Book Rec: ‘Vex, Hex, Smash, Smooch’ by Constance Hale


Book Rec: ‘Vex, Hex, Smash, Smooch’ by Constance Hale

Wired Style and Sin and Syntax author Constance Hale inspires an infectious appreciation for verbs in Vex, Hex, Smash, Smooch: Let Verbs Power Your Writing. While the book dropped in 2012, its not-so-hot-off-the-presses status doesn’t diminish its readability, power, or utility for writers and editors.

Deep into the book, Hale relates that, while serving as an editor at Wired and Health, she would circle the verbs in the first two or three paragraphs of clips writers sent in. If the verbs struck her as dynamic and made the sentences jump, the writers got a call.

If not, not.

How’s that for scaring you into checking your verbs?

(Now that’s a phone you could slam to end a call!)

GREAT ADVICE: Circle your verbs to see if your sentences crackle.

On opening sentences with “there are” or “it is” constructions, Hale calls out the “phantom subject” (as termed by Patricia O’Conner in Woe Is I) as a bad idea, a “false start,” before also deriding throat-clearing constructions such as “I think” and “It seems like.”

Evenhanded throughout, Hale also writes that the authors of A Comprehensive Grammar of the English Language and usage expert Bryan Garner defend the “existential there” in certain contexts, specifically those pushing the emphasis to the end of a sentence (hard to argue with her example from Shakespeare: “There is no terror, Cassius, in your threats”).

The best of books like Hale’s enrich our understanding of language and provide readers with tools for making writing and editing decisions.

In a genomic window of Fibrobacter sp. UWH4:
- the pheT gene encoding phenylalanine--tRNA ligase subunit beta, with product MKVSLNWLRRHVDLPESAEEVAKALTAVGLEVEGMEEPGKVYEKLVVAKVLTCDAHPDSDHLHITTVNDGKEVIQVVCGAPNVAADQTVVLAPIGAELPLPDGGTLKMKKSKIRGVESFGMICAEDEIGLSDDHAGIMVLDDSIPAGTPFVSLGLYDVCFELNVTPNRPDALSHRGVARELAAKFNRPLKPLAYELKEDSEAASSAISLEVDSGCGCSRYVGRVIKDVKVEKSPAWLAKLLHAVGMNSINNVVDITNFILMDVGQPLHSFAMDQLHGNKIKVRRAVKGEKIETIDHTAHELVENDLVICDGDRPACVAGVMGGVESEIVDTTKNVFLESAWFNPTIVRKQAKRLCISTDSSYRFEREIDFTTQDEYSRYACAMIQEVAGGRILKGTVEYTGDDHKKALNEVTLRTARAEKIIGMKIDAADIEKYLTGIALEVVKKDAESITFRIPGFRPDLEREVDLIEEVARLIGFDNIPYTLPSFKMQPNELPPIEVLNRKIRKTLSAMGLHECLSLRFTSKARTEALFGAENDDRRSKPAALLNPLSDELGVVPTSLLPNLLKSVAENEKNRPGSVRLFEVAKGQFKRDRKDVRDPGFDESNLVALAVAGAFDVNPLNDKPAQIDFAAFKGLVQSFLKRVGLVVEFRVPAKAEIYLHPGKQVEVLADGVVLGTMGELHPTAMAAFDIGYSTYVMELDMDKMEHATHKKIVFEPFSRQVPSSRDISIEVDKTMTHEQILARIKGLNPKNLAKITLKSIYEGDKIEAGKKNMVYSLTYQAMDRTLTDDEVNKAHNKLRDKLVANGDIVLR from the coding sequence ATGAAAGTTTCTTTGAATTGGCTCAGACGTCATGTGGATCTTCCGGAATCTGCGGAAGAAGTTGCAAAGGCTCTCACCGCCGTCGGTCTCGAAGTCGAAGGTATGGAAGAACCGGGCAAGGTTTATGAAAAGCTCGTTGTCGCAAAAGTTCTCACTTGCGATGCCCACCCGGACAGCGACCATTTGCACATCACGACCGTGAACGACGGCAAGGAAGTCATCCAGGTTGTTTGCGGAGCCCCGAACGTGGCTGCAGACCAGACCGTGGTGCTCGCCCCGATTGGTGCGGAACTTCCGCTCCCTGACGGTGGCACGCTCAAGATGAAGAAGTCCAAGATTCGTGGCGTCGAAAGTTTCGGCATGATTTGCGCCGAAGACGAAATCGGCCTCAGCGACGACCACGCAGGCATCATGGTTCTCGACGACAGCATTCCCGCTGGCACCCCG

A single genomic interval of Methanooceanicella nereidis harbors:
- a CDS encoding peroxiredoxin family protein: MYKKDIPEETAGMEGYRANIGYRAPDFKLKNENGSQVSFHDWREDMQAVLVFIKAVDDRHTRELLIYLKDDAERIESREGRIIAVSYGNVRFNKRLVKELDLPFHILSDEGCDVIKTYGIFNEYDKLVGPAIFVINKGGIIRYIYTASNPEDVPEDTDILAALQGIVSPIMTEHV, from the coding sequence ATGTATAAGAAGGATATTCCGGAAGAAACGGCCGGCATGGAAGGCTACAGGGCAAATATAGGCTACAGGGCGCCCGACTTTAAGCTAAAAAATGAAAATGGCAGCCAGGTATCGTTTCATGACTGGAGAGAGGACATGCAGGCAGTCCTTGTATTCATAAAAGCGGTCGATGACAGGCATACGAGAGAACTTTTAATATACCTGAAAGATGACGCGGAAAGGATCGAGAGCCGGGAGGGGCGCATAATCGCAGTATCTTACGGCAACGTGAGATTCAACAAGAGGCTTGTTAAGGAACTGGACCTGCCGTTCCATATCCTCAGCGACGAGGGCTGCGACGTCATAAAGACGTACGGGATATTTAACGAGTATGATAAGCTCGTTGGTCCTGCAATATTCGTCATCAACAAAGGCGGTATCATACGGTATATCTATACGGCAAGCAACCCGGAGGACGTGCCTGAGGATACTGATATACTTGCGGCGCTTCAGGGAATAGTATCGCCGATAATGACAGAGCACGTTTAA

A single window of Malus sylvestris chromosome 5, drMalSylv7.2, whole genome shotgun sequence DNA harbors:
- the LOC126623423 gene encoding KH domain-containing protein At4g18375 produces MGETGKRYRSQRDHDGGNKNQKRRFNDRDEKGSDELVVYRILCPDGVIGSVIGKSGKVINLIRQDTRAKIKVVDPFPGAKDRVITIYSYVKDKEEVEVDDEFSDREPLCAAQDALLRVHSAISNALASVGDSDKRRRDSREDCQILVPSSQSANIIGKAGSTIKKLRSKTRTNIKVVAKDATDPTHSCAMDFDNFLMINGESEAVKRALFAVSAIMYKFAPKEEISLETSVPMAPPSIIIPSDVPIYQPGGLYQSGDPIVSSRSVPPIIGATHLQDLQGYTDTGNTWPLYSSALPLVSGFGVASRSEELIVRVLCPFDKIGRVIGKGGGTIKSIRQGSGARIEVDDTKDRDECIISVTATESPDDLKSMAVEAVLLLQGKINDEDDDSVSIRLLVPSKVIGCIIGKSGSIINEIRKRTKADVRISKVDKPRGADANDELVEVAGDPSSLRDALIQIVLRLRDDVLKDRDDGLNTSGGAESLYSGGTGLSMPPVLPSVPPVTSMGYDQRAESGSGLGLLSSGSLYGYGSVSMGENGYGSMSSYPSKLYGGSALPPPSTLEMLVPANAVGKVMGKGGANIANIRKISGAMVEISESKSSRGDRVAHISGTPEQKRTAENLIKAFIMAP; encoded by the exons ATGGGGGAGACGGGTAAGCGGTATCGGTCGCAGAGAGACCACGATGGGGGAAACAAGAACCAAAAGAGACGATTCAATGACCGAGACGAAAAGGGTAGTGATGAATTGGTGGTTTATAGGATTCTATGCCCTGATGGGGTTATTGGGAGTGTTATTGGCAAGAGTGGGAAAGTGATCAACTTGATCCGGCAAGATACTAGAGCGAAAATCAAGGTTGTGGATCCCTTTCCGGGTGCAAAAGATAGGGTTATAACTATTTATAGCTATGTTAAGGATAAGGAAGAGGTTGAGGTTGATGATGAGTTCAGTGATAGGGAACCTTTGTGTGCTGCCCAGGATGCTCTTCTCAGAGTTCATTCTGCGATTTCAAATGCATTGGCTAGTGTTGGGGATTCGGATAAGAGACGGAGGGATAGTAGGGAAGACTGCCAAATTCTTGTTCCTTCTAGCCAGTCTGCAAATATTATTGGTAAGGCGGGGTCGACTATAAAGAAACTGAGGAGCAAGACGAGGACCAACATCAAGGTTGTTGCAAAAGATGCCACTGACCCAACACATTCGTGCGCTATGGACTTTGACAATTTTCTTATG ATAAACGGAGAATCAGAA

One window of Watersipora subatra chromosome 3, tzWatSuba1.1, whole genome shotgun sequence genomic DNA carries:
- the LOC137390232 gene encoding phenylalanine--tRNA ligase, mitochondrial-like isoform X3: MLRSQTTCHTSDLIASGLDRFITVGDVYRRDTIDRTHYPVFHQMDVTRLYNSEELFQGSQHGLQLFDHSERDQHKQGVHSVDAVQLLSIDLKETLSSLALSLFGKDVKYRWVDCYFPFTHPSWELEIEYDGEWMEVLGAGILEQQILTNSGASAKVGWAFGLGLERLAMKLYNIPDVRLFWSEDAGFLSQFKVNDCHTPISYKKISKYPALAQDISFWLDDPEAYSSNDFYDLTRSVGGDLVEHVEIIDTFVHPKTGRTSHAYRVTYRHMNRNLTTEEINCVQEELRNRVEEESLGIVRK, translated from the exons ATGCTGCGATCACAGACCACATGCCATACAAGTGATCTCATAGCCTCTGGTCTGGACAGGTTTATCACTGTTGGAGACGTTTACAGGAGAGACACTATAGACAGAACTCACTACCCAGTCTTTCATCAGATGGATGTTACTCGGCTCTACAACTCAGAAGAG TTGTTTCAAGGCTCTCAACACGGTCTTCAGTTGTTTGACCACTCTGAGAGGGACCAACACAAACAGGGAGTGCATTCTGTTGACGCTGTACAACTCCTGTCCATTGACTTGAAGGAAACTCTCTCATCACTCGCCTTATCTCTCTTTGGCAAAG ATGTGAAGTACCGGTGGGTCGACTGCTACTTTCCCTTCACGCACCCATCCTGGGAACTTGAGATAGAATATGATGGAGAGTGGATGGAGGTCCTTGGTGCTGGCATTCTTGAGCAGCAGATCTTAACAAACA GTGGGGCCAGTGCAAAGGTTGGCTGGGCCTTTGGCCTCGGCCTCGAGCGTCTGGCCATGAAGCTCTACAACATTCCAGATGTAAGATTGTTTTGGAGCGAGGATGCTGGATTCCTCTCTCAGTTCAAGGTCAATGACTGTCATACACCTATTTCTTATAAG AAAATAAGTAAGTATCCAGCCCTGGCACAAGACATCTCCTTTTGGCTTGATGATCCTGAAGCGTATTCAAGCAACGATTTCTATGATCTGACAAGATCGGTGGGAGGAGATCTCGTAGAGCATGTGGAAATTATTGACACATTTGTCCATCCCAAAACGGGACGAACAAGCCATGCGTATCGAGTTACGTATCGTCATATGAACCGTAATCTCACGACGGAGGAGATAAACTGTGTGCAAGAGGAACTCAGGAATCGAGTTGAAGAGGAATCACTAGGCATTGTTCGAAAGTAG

Hale succeeds on all counts.

The Structure

As the author says early on, the book dips into “a little evolution, a little history, a lot of grammar, a little usage.” To explore these areas, Hale divides each chapter into four sections:

  • Vex, in which Hale explores confusing aspects of language, syntax, and verbs
  • Hex, in which the author tackles persistent myths about writing
  • Smash, in which Hale showcases poor usage and demonstrates how to avoid it
  • Smooch, in which Hale showcases good writing (and gets just a tad mischievous)

I read the book cover to cover, but as Hale herself asserts in the introduction, Vex, Hex works equally well, and perhaps better, when one picks and chooses sections to explore.

The book is designed in a way that facilitates this grab-bag approach, with the early chapters focused on linguistics and cultural history, the middle chapters on the grammar of verbs, and the late chapters on usage and style.

Wherever you enter the work, though, you’re bound to find something well worth your time.

Collective Soul

While I enjoyed the book, I do have a minor disagreement with the author over the treatment of collective nouns. Hale wrote that she always treats singular collective nouns as singular for verb agreement, whereas I prefer the strategy of treating the noun as singular when the members of the group are acting as a group and plural when the members of the group are acting as individuals.

Hale’s strategy is simpler and cleaner for editors, as no decisions need be made. In Garner’s Modern English Usage, we read that there is “little ‘right’ and ‘wrong’ on the subject,” but that one should be consistent and not flip-flop between singular and plural verbs in a piece.

These gray areas should excite editors, should glint with a bit of magic. I like having the leeway to make those decisions. Everything can’t be one thing or the other, and I’m thankful for areas of language that require flexible thinking (though these areas do come with the knowledge that no matter what you do, someone will inevitably think you’re wrong).

The Wait Is Over!

I have to admit, this week I’m all about Chicago. I just got back from Dallas (where I saw both Dawn of the Dead and Hot Fuzz at the Alamo!) and upon my return I found a little something on my doorstep.

Hello, Seventeen!

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